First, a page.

Berlin, David Bowie, Hair job, Humor, Humour, L.A., new york, Nothing Much Happened Again Today in Vietnam, Rod Stewart, Stylist, Swiss Army KnifeAfter a flurry of unsuccessful negotiations with more than five shops, in an effort to get something close to 80,000 dong, I settled on a place for 100,000, after getting them off their original quote of 120,000. I'm convinced I met every gay man in the neighborhood after this ritual and was more than happy to check my head in with what seemed to be a family of stylists - a woman, her husband and two cute sisters - either one of which the male owner was proffering for me to be interested in romantically. I chuckled that off and sat down for the cap. The device with which one administers a highlight job is a rather unattractive shower cap, tied beneath the chin with a little lip of a visor at the forehead and about a hundred holes covering the hairline of the cranium through which very small chunks of hair will be pulled by a crotchet-like hook, producing sort of a mad scientist look before the colouring solution is applied. That done, the solution, a pasty blue goo in a bowl, is painted, with a paintbrush, onto the hair sticking out of the cap. It smells caustic and you look like a complete idiot during the process. Only a person of true unadulterated vanity would submit to the procedure holding a vascilating uncertain hope that, somehow in the end, they would actually look better for it. It takes a real suspension of disbelief to do this.

20 minutes with the goo and you are almost ready to have the stuff removed - thirty minutes in my case as she sits me down in the chair for a final moving about of all the hair with the paintbrush and a hand-sign that says
"five minutes". After that one is ushered to the shampoo section and given a thorough washing, scrubbing and massage from which you do emerge, I would certainly say, refreshed and then ushered back out to the front room for a blow-dry, gel and style - but this job was 1/2 done at one shop and 1/2 done here so the stylist is at a bit of a loss as to what she thinks I was going for in the first place. For my assessment, I'd say I was going for Bowie, but ended up with Rod Stewart instead - and that, as even all my veteran friends of the 70s will attest, is not a particularly good thing.

The big shock of hair that sprouts from my widows peak in front had become a neon sort of balloon yellow and the spikey roostery things in back were more of a platinum. I have no idea how this happens but with me as the stylist, uh, creative director of the job at hand, had no one to blame but my budget conscious self and proceeded to thank the staff, pay them and go on my merry way. Bad hair jobs are almost a hallmark of foreigners here. As the prices are so much radically cheaper than those of most western countries, the entire foreign population seems to go around getting themselves transformed into the likes of exotic endangered bird species on a daily basis. For the likes of the hair and nails on the women of the majority of the foreign influx, they are, for the most part ... horendous - and none of the Vietnamese ever seem to notice. They think all foreigners look like this - they've seen them on TV.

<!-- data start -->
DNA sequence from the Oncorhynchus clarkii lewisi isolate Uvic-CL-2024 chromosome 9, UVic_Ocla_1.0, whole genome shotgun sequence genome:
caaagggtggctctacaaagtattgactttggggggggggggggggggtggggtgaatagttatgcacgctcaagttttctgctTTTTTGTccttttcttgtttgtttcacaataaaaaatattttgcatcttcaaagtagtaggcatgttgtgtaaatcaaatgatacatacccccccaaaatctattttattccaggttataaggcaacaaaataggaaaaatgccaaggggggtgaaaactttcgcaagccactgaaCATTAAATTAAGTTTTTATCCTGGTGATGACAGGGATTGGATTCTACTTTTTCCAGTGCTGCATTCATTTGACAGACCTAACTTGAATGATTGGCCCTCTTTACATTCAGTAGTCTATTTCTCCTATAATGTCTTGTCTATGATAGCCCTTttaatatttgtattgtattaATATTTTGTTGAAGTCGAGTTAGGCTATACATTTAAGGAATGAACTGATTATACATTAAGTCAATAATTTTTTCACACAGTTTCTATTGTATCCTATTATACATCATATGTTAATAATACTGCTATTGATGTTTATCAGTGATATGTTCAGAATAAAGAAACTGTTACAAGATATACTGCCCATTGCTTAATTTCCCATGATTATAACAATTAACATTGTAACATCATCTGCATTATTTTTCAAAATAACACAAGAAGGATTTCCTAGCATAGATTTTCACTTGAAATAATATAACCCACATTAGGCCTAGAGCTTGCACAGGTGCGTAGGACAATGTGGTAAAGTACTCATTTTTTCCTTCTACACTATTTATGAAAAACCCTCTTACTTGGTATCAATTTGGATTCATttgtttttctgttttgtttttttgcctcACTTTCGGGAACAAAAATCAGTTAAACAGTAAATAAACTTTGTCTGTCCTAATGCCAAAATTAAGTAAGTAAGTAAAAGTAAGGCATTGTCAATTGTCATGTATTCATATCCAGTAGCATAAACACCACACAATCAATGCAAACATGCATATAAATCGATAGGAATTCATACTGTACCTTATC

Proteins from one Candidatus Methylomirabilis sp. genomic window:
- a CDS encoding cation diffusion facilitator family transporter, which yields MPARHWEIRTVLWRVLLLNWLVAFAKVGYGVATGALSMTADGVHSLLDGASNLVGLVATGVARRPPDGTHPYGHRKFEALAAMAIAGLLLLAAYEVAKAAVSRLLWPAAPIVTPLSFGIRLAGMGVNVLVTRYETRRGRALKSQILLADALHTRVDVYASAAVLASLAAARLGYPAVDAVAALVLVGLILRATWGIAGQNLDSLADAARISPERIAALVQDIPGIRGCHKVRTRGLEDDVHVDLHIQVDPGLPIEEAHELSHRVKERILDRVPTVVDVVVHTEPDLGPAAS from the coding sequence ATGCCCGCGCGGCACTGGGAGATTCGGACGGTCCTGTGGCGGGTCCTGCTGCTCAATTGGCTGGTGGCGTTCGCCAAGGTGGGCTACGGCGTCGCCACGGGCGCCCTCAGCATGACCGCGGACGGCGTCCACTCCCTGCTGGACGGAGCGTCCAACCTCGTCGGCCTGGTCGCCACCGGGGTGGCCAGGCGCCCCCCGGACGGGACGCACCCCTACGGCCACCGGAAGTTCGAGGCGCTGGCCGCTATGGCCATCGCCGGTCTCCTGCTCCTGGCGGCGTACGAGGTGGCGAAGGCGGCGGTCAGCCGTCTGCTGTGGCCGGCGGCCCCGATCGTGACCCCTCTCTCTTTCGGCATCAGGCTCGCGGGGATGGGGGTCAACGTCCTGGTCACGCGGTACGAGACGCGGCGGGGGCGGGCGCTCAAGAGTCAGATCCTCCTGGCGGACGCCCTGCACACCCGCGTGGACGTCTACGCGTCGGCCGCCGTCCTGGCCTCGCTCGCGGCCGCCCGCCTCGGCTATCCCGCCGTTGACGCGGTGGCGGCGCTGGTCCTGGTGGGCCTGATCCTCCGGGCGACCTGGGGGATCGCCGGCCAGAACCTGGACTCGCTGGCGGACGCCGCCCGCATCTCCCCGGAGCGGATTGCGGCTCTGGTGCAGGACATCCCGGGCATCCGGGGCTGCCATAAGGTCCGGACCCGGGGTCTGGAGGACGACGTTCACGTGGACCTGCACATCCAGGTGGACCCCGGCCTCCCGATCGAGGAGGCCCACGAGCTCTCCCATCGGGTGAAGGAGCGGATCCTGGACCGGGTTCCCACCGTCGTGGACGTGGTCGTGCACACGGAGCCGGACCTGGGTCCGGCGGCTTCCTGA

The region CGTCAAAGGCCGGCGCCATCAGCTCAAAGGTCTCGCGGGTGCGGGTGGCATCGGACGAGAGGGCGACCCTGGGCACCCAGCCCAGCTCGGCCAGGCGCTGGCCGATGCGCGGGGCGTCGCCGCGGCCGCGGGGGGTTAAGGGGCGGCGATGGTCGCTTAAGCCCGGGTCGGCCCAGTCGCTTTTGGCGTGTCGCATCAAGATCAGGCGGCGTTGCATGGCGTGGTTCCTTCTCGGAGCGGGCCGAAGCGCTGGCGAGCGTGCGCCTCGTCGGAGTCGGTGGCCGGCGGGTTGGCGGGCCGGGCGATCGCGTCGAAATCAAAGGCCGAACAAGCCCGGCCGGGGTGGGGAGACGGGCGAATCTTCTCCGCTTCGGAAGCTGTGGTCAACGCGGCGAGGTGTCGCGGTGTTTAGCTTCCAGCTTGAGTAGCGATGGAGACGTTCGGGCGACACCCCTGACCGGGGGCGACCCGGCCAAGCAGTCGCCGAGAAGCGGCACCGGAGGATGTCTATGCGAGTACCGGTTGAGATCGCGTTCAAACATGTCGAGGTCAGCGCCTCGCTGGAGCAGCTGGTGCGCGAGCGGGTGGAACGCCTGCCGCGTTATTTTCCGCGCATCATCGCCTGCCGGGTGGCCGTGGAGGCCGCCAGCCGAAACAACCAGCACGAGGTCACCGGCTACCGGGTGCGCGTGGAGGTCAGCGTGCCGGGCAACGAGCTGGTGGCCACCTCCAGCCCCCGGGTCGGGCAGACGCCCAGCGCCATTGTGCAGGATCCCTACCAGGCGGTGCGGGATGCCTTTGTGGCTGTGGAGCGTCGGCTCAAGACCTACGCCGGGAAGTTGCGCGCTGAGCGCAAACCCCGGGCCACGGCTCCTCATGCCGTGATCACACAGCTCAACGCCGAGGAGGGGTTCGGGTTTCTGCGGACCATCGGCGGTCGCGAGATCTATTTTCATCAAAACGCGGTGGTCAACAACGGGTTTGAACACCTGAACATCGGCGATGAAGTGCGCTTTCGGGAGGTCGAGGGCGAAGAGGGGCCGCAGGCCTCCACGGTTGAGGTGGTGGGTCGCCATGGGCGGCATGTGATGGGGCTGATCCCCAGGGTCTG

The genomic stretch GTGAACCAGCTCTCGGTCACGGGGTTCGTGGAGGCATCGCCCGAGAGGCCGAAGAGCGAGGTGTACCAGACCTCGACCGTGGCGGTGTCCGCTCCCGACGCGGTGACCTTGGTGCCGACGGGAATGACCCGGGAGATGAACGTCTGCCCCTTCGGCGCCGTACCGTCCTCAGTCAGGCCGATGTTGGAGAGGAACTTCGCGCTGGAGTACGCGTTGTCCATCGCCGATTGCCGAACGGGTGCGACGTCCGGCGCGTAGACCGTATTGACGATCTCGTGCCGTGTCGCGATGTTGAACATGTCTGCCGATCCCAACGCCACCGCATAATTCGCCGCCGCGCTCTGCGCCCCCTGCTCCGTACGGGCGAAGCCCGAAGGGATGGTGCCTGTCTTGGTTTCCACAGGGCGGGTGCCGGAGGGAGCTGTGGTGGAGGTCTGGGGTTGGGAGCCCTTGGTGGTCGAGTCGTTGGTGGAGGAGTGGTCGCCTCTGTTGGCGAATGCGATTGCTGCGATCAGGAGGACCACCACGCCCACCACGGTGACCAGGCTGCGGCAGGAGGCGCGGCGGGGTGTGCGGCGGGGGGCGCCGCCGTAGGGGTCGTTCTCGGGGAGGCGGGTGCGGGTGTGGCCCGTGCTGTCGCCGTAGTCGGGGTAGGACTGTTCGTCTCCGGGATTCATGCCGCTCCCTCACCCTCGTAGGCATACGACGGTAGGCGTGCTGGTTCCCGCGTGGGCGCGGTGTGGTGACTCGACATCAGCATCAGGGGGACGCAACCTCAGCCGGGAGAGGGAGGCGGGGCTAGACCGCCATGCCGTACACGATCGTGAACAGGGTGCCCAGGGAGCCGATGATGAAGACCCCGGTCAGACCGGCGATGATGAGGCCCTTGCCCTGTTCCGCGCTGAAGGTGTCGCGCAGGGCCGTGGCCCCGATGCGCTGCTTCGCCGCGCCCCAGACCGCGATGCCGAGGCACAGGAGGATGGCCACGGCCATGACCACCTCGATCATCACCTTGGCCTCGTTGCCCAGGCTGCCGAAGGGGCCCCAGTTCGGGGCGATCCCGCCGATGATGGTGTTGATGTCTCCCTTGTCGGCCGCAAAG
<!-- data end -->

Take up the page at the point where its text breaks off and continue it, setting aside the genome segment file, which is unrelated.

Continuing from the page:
The rest of my evening was spent trying to figure out quite what to do next. I had dinner and having not been noticed by anybody yet, went home to hide.
The Swiss Army Knife, given to me by my ex-mother-in-law, has yet to see a problem it can not handle. It's little saw has tackled rose bushes at my overgrown lakehouse - the corkscrew, tamed any number of wine bottles and the auger, bored through a number of leather objects, including belts, to produce holes where no holes had been before. The little scizzors have come in handy as well, and tonight would be a test of their true fortitude. Could they swim their way through a virtual forest of oddly colored hair and cut out only the portions I didn't like? Could they master the intricacies of 21st century hairstyling to birth a Bowie from a Stewart? Could they? Could they?

Over the next few days, a number of you will see me. Do not be kind. Be honest. Brutally honest. One friend saw me recently and didn't even understand I had had my hair done, but truthfully, he doesn't know fuck all about these things. A few days ago another friend asked me if I was going for the LA Bowie or the Berlin Bowie. I said, "LA when I'm sober, Berlin when not". He thought that was backwards, but appropriately Bowie-esque. All you will need to do is figure out whether I have been drinking or not to tell me if I have succeeded.

Maybe NY Bowie is somewhere in the middle - or maybe just me.
Again, nothing much happened in Vietnam today.

For more in the "Nothing much happened" series, check below:

VIII People Are Just Dieing To Get Out of Here
VII The Hair Job
VI Happy New Year! Chúc Mừng Năm Mới!
V The Vietnam sNews
IV At The Center of Miss Universe
III My Walk in the Park Today
II The Stevie Wonder Post
I Ear Cleaning




5 comments:

  1. David, Real photos of you before and after please!

    ReplyDelete
  2. Yes, pics, please!

    ReplyDelete
  3. At least you didn't get the Flock of Seagulls singer cut...

    ReplyDelete